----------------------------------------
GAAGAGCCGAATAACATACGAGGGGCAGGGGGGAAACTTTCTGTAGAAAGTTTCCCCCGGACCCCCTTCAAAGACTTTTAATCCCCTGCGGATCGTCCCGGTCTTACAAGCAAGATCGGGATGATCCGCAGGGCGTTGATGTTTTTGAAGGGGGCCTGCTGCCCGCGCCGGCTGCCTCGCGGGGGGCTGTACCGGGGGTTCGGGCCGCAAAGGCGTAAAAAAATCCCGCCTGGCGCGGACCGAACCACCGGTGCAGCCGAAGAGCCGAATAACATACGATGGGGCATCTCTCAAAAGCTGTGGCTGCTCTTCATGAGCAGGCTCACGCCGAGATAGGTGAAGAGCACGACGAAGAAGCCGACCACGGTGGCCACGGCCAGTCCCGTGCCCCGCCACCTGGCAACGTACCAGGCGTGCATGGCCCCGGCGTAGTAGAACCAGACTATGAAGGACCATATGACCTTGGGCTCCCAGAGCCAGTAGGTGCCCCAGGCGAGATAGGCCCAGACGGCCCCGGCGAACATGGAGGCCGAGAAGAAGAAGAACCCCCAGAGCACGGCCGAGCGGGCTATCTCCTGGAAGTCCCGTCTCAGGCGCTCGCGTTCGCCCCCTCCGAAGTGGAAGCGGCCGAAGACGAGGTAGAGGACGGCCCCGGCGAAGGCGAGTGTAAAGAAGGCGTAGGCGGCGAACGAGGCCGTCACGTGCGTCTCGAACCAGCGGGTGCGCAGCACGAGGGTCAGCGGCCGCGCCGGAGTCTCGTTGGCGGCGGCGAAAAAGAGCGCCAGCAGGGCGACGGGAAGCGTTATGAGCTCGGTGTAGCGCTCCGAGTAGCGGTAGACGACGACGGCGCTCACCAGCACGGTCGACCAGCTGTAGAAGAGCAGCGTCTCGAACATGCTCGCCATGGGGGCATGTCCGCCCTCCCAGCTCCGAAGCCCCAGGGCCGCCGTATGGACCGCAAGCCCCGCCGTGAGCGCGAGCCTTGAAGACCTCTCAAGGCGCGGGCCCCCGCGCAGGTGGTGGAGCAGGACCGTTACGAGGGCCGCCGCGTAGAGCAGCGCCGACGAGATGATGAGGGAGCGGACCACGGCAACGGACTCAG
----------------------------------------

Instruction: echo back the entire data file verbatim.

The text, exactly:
GAAGAGCCGAATAACATACGAGGGGCAGGGGGGAAACTTTCTGTAGAAAGTTTCCCCCGGACCCCCTTCAAAGACTTTTAATCCCCTGCGGATCGTCCCGGTCTTACAAGCAAGATCGGGATGATCCGCAGGGCGTTGATGTTTTTGAAGGGGGCCTGCTGCCCGCGCCGGCTGCCTCGCGGGGGGCTGTACCGGGGGTTCGGGCCGCAAAGGCGTAAAAAAATCCCGCCTGGCGCGGACCGAACCACCGGTGCAGCCGAAGAGCCGAATAACATACGATGGGGCATCTCTCAAAAGCTGTGGCTGCTCTTCATGAGCAGGCTCACGCCGAGATAGGTGAAGAGCACGACGAAGAAGCCGACCACGGTGGCCACGGCCAGTCCCGTGCCCCGCCACCTGGCAACGTACCAGGCGTGCATGGCCCCGGCGTAGTAGAACCAGACTATGAAGGACCATATGACCTTGGGCTCCCAGAGCCAGTAGGTGCCCCAGGCGAGATAGGCCCAGACGGCCCCGGCGAACATGGAGGCCGAGAAGAAGAAGAACCCCCAGAGCACGGCCGAGCGGGCTATCTCCTGGAAGTCCCGTCTCAGGCGCTCGCGTTCGCCCCCTCCGAAGTGGAAGCGGCCGAAGACGAGGTAGAGGACGGCCCCGGCGAAGGCGAGTGTAAAGAAGGCGTAGGCGGCGAACGAGGCCGTCACGTGCGTCTCGAACCAGCGGGTGCGCAGCACGAGGGTCAGCGGCCGCGCCGGAGTCTCGTTGGCGGCGGCGAAAAAGAGCGCCAGCAGGGCGACGGGAAGCGTTATGAGCTCGGTGTAGCGCTCCGAGTAGCGGTAGACGACGACGGCGCTCACCAGCACGGTCGACCAGCTGTAGAAGAGCAGCGTCTCGAACATGCTCGCCATGGGGGCATGTCCGCCCTCCCAGCTCCGAAGCCCCAGGGCCGCCGTATGGACCGCAAGCCCCGCCGTGAGCGCGAGCCTTGAAGACCTCTCAAGGCGCGGGCCCCCGCGCAGGTGGTGGAGCAGGACCGTTACGAGGGCCGCCGCGTAGAGCAGCGCCGACGAGATGATGAGGGAGCGGACCACGGCAACGGACTCAG